Psychological testing can be quite complex. It involves gathering data from as many sources as possible, building hypotheses, then critically examining which hypotheses make the most sense and which are not supported by data.

Many psychologists focus their work on finding the “right” diagnosis. I do not. Because I am highly skeptical of the diagnostic manual (the DSM-5) and the validity of many of the current diagnostic categories, finding the right label for people is meaningless, except when that label helps someone secure services and help that otherwise would not be available to them.

Here are some other things that psychological testing is not:

  • Hunting for a diagnosis. I don’t care what label someone fits. The exercise of categorizing people is out of control in our culture and it is hurtful more often than helpful. People aren’t labels; they are humans who suffer. I want to understand a person’s suffering to help them, period.
  • Getting someone a “crutch” so they can get out of work (or school work). That is not the purpose of learning disability or ADHD evaluations.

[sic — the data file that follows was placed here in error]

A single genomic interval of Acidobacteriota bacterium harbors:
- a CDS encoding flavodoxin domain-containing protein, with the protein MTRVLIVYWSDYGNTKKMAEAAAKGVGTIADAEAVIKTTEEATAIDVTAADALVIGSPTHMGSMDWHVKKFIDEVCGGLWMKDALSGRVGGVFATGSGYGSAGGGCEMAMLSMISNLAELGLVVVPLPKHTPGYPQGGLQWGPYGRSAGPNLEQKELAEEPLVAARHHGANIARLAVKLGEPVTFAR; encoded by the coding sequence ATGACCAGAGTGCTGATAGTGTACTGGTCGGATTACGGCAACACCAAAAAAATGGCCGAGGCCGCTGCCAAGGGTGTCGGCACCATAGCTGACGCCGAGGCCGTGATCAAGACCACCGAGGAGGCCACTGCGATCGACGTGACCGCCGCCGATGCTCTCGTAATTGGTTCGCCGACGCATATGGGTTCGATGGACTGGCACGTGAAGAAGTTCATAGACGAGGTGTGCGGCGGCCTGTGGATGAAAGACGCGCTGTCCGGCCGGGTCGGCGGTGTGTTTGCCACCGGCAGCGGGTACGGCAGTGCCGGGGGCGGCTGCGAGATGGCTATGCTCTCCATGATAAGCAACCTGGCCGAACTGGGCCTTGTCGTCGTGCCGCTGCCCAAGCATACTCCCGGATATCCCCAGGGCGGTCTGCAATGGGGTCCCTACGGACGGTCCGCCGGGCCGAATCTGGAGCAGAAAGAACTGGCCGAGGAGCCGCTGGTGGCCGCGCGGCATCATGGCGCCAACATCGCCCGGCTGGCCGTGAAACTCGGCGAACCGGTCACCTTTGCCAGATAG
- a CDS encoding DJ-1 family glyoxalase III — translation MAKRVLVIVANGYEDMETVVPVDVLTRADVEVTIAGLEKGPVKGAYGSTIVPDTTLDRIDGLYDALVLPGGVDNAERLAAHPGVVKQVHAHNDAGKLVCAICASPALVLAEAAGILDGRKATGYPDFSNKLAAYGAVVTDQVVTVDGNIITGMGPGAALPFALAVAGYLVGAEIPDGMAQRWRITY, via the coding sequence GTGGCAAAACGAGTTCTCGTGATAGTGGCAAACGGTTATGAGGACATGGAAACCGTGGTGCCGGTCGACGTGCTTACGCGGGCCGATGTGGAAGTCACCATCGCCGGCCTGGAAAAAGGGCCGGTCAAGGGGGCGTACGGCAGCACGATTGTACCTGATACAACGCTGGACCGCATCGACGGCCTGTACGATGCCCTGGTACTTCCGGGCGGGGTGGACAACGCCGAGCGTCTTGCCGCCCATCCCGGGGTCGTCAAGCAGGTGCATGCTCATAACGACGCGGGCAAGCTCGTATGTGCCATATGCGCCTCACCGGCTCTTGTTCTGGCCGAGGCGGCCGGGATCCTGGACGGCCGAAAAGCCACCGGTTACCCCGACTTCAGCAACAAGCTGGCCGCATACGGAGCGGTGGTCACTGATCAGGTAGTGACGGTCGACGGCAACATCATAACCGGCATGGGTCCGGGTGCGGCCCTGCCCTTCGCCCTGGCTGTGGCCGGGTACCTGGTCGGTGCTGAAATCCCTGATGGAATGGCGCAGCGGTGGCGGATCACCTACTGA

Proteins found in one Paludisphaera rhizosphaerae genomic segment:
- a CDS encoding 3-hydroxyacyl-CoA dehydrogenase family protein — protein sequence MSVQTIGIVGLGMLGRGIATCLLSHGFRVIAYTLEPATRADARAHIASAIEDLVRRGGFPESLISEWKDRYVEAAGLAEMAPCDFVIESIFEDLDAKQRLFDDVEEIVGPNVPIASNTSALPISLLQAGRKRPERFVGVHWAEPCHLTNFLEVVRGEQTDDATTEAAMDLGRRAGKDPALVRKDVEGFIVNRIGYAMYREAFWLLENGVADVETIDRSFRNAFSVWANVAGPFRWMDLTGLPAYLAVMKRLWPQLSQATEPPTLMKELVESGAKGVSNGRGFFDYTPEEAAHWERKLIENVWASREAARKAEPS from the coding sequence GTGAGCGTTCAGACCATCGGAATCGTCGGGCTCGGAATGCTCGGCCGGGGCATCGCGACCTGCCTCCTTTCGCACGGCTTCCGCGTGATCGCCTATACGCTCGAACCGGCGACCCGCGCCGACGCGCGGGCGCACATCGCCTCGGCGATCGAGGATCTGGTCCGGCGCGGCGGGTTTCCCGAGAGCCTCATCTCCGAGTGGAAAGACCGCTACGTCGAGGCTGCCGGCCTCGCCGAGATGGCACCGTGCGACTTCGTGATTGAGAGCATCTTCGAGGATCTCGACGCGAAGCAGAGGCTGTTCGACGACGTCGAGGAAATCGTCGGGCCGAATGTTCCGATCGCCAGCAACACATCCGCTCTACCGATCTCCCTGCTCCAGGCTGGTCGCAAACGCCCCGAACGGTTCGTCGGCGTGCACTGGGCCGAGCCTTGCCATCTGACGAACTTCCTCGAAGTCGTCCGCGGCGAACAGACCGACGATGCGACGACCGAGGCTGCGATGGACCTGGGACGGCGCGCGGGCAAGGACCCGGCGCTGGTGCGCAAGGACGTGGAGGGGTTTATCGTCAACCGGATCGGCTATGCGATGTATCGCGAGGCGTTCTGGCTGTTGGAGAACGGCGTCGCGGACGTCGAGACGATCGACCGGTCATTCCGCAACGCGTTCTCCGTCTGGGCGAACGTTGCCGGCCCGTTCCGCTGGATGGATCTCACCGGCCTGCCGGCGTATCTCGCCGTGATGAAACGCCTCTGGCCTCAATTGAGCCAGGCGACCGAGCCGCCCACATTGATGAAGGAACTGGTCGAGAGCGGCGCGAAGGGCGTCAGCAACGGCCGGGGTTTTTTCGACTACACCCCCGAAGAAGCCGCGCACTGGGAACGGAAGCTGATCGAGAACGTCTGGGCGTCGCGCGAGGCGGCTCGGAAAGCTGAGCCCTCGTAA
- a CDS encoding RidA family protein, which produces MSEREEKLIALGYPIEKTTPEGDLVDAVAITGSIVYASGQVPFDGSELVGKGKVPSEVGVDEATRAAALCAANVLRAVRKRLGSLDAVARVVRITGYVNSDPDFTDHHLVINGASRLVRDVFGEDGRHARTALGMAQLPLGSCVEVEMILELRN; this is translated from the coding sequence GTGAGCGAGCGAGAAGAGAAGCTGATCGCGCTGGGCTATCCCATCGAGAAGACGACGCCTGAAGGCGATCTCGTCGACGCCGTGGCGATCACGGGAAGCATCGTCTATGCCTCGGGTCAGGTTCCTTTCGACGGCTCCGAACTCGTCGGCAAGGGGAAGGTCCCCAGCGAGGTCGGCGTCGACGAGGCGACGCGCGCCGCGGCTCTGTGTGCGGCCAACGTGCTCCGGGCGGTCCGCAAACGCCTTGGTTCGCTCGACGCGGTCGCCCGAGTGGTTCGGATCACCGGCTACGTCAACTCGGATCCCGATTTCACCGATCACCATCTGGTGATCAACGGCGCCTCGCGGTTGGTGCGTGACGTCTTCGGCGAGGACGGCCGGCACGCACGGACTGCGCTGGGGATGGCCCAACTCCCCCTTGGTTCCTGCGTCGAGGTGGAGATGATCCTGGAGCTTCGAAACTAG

• Minimizing someone’s suffering by labeling it. People aren’t “depression” or “Bipolar”; to determine which category into which a person’s suffering falls can sometimes be helpful, but it must be balanced with the possibility of stigma and self-defeating behaviors and hopelessness, all of which are quite possible with a mental health diagnosis. This is why I avoid labels except when necessary and when the client can benefit from it and desires it.

If you are considering psychological testing and/or your therapist suggests it, feel free to ask your therapist questions about the purpose of testing and the confidentiality of the process/results. Alternatively, you may e-mail me with questions and concerns about whether you or your child would benefit from psychological testing.